Tabulating Site Identification Data
Several procedures may be used to collect and tabulate data. The most informal approach is to identify potential sites based on personal knowledge of the area being studied. This approach helps to limit the land area to be considered, but also could mean other suitable areas may be overlooked.
A more thorough identification process is to apply previously described criteria to the entire study area using a series of map overlays. Each overlay identifies land areas with moderate or severe limitations in regard to a particular criteria. A USGS quadrangle map is often employed as the base map. The overlays can be prepared using GIS software or on transparent plastic sheets and place over the base map [See “Base Map and Overlays on page 76].
Areas with slight limitations show up as clear areas on the map overlays. After the overlays are placed on the base map, only those areas with slight limitations for all identification criteria will show through from the base map.
Areas with moderate limitations are shaded lightly, and areas with severe limitations are shaded darker. When the overlay work is completed, several areas with only slight limitations for all criteria should be identifiable as being the best potential sites.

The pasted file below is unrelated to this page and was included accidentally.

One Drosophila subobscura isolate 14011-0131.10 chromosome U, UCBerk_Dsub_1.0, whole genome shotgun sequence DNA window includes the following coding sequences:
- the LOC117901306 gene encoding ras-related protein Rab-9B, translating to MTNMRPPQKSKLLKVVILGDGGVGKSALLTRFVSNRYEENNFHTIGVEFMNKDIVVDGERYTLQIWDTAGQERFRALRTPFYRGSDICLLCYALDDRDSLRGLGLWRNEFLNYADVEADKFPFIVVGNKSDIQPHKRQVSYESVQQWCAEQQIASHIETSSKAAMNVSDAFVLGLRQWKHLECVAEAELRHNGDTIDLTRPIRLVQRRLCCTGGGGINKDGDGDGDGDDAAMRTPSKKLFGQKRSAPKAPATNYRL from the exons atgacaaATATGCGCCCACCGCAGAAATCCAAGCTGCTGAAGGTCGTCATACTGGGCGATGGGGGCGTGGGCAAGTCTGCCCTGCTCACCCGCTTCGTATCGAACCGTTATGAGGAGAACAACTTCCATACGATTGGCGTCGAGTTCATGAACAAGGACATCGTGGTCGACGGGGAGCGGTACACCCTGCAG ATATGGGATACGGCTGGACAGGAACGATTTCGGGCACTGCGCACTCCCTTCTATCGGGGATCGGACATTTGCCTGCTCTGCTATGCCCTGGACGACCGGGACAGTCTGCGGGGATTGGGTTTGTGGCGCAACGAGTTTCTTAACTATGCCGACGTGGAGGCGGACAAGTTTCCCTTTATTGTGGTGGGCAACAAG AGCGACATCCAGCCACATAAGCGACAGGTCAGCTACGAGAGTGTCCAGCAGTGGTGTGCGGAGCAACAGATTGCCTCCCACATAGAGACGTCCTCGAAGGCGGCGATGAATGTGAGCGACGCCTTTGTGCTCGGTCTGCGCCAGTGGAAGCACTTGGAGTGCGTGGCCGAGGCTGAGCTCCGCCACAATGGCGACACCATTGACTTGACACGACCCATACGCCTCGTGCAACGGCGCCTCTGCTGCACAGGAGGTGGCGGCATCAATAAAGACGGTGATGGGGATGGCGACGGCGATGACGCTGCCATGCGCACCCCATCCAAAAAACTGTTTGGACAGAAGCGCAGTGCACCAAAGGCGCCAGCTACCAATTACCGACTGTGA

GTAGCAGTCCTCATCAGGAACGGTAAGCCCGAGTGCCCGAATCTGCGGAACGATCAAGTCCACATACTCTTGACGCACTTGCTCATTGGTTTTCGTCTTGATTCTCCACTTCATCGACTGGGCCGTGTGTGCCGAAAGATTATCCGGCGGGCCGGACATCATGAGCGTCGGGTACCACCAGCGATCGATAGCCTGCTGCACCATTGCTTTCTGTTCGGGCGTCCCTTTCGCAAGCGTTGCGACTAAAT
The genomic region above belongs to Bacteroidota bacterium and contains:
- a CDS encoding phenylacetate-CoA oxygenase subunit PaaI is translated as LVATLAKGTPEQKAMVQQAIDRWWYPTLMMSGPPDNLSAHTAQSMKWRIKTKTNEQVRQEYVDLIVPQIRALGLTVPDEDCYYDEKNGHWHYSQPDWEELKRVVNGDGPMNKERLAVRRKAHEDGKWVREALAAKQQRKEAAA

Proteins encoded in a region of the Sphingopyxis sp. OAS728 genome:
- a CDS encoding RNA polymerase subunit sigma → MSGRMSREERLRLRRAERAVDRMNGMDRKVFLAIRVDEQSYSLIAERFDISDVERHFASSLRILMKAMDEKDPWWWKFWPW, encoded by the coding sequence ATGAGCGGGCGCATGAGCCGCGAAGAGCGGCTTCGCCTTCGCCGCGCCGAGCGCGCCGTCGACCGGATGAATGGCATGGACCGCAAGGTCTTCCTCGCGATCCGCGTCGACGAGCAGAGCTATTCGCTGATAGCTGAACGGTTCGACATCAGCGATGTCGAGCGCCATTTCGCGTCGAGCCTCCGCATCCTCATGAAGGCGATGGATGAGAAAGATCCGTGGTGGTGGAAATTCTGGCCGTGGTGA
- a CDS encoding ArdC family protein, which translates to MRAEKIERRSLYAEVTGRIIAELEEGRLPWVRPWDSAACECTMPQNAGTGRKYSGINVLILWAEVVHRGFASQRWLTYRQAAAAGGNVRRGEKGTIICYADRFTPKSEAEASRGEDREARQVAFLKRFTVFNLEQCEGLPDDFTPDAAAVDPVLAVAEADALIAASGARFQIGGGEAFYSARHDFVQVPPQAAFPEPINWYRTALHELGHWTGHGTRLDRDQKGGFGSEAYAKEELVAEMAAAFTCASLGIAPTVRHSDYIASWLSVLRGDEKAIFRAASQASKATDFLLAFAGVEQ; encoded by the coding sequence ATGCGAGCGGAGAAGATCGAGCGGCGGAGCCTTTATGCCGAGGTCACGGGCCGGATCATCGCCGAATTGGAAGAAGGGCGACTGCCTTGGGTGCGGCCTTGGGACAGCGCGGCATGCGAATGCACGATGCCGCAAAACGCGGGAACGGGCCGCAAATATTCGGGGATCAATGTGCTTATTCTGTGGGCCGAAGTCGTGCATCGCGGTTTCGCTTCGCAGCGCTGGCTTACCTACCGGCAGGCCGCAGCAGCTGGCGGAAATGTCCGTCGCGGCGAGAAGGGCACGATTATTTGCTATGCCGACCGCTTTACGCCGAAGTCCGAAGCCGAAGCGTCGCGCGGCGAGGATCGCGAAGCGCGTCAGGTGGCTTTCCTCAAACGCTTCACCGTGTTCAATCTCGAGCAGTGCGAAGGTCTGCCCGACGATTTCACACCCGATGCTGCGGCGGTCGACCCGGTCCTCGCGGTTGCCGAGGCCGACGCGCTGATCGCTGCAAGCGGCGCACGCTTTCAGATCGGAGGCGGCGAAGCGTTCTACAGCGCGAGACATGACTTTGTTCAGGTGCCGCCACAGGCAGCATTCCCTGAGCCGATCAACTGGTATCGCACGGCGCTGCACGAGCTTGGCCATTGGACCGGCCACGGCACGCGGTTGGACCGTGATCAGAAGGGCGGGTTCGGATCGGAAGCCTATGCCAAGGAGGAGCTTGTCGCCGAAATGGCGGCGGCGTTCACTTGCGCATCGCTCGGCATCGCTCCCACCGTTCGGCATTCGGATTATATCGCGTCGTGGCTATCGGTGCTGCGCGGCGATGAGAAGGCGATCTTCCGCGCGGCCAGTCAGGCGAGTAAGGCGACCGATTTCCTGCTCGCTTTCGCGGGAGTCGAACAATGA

An alternative to map overlays is land area numerical ratings. In this system, the study area is divided into square 40- or 60-acre parcels. Each parcel is assigned a numerical score for the individual site identification criteria factors. The numerical data generated by this procedure can easily be handled by a computer to evaluate the overall suitability rating for each area and generate printouts showing areas with slight, moderate and severe limitations.
The numerical data can be manipulated to give greater importance to different factors. Sites with the best numerical score are designed for detailed study and consideration as a landfill site.